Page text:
Having discovered how little I know about statistics. I’ve been looking for a basic course which might equip me to more robustly interrogate the data I might collect for my PhD (or indeed the data I’ve already collected, such as about Ghosts in the Garden). My supervisor found a suitable course at Southampton, but frustratingly (given that its running on one of the days I’m normally free to concentrate on my studies) its at a time that I need to be available for the school-run, as my wife just got a new contract which lasts just a bit longer than the course.
I’ve also been looking on-line. This is the age of the MOOC after all. Most of the courses I found assumed a level of knowledge I realize I don’t have, until I discovered this one, from Coursera. The introductory video convinced me this was going to start with the basics, like standard deviation – which I know of, but damn me if I could remember what it is, or how to do it, if i ever knew. What I particularly liked was instructor Dr Conway’s admission that he’d learned a lot from running the course last year, and had now doubled the length of the course to concentrate on the basics like definitions. This is what I wanted to hear.
If I’d found it when I first realized my need, it would have started at exactly the right time. as it is I’m starting four weeks into the course. I’ve spent the best part of the bast couple of days catching up. I’ve done two weeks worth now and yes its pitched at the right level for me.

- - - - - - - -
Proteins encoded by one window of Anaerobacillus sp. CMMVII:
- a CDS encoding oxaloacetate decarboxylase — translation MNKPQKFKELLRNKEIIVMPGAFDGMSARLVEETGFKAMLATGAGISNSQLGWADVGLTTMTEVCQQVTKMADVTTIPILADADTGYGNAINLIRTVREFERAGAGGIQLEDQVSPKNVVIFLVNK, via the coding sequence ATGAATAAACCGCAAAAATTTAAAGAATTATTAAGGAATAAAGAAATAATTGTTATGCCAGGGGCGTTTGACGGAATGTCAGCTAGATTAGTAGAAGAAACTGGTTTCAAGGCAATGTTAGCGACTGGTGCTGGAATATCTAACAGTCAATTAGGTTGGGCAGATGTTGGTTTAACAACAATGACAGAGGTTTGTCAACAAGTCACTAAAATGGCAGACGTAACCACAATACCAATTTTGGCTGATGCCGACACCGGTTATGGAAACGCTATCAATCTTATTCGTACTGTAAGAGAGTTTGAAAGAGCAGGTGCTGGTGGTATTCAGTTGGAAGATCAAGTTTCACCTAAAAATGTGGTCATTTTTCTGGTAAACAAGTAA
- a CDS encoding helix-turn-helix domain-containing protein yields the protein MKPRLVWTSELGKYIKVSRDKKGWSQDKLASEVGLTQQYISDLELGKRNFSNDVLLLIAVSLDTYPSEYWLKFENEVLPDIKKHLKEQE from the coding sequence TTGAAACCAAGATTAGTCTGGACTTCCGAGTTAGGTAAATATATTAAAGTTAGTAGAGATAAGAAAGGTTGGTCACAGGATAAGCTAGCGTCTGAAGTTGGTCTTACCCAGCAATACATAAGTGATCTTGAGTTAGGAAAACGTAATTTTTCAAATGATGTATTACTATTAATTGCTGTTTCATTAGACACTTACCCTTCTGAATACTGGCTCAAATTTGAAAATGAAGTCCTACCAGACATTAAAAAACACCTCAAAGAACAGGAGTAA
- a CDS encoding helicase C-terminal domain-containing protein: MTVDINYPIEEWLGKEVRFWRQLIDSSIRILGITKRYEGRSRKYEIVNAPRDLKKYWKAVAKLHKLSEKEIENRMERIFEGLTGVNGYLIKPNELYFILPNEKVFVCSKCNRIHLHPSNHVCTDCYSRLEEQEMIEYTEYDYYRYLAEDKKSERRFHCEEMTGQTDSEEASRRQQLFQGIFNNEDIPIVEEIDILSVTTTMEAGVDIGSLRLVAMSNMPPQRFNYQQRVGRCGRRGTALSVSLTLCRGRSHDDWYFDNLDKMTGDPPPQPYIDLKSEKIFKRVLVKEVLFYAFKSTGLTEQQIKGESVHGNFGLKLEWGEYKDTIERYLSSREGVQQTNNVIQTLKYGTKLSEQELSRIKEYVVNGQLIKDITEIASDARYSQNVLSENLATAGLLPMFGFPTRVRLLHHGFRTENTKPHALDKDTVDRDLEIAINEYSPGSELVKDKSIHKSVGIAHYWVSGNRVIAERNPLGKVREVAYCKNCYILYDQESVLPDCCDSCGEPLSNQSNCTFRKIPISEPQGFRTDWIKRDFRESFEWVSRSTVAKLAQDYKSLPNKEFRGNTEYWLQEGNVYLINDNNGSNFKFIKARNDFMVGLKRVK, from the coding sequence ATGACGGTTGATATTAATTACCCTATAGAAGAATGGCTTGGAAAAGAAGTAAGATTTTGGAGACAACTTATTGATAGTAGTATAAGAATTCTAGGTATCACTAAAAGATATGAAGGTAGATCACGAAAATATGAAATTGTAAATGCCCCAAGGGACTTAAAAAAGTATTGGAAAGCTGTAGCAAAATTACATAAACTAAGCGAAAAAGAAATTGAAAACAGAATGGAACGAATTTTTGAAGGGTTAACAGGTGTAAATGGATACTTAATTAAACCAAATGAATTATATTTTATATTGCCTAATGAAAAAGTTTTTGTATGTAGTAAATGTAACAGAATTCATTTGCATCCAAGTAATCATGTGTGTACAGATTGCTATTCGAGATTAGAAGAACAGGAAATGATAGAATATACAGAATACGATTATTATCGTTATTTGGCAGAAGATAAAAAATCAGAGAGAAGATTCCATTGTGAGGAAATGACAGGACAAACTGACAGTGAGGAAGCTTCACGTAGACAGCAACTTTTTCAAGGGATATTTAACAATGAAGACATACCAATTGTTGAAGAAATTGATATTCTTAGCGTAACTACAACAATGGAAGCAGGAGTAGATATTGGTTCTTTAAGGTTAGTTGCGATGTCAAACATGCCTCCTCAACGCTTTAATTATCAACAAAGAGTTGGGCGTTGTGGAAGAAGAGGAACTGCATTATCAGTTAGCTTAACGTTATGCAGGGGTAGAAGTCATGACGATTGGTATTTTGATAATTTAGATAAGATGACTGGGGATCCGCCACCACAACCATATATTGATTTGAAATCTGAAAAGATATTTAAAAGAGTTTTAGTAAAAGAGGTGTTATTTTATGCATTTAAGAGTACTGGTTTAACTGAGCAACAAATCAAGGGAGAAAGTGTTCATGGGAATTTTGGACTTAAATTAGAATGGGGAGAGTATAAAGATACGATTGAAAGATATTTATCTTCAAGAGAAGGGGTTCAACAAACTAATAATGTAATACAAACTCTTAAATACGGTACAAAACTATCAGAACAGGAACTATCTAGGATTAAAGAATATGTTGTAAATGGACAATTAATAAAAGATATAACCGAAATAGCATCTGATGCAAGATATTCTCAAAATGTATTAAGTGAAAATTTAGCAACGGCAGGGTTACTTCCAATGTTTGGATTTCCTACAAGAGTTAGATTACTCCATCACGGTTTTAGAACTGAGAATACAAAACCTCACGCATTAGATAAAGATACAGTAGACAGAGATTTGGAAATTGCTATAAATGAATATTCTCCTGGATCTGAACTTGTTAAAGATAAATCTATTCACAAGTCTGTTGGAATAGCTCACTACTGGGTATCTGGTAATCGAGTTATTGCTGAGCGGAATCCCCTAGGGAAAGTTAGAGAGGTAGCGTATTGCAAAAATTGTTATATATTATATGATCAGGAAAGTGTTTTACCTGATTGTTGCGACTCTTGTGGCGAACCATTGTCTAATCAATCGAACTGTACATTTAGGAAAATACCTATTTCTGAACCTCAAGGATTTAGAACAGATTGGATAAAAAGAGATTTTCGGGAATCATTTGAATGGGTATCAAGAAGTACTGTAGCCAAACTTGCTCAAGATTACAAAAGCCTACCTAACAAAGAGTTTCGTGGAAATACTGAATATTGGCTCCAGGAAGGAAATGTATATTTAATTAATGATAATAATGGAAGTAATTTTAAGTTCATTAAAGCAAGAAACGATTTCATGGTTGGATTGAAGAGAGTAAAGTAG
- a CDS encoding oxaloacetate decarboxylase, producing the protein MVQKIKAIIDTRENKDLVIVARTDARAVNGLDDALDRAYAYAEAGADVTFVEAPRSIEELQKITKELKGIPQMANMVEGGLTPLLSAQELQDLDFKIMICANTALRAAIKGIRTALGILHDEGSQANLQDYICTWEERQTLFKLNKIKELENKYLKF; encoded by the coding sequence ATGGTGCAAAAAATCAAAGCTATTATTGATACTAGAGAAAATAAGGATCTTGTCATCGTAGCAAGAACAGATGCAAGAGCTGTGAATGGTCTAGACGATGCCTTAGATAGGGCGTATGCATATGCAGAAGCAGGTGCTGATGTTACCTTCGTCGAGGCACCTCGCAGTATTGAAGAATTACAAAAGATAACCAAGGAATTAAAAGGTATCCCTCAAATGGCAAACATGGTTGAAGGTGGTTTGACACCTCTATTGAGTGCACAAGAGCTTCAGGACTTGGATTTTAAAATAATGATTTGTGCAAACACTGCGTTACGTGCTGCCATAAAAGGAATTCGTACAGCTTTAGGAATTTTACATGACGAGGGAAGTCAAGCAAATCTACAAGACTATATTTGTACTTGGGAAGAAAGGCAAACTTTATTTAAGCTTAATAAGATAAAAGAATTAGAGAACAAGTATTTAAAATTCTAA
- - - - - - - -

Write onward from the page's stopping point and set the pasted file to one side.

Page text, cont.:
The practical elements use a piece of software called R, which seems a very powerful statistics package. Well, I say package. Its more of a programming language to be honest, command-line interface and all. I bit tough to get my liberal arts minded head around, but the introduction has been very gentle so far.
I may be a bit quite on here for a while, as I concentrate on this. You want be wanting to hear about my triumph every time I work out how to add a legend to my density graphs after all.
Speaking of which – check out how I managed to add a legend to my density graphs:
All through the power of code!
par(mfrow = c(1,2))
pre$condition, xlab = “pre SR”)
legend(“topright”, levels(pre$condition), fill=2+(0:nlevels(pre$condition)))
post$condition, xlab = “post SR”)
legend(“topright”, levels(post$condition), fill=2+(0:nlevels(post$condition)))
Now you can’t do THAT in Excel (well obviously, you can add legends to graphs in Excel, but you’ll have a devil of a job posting the results in WordPress).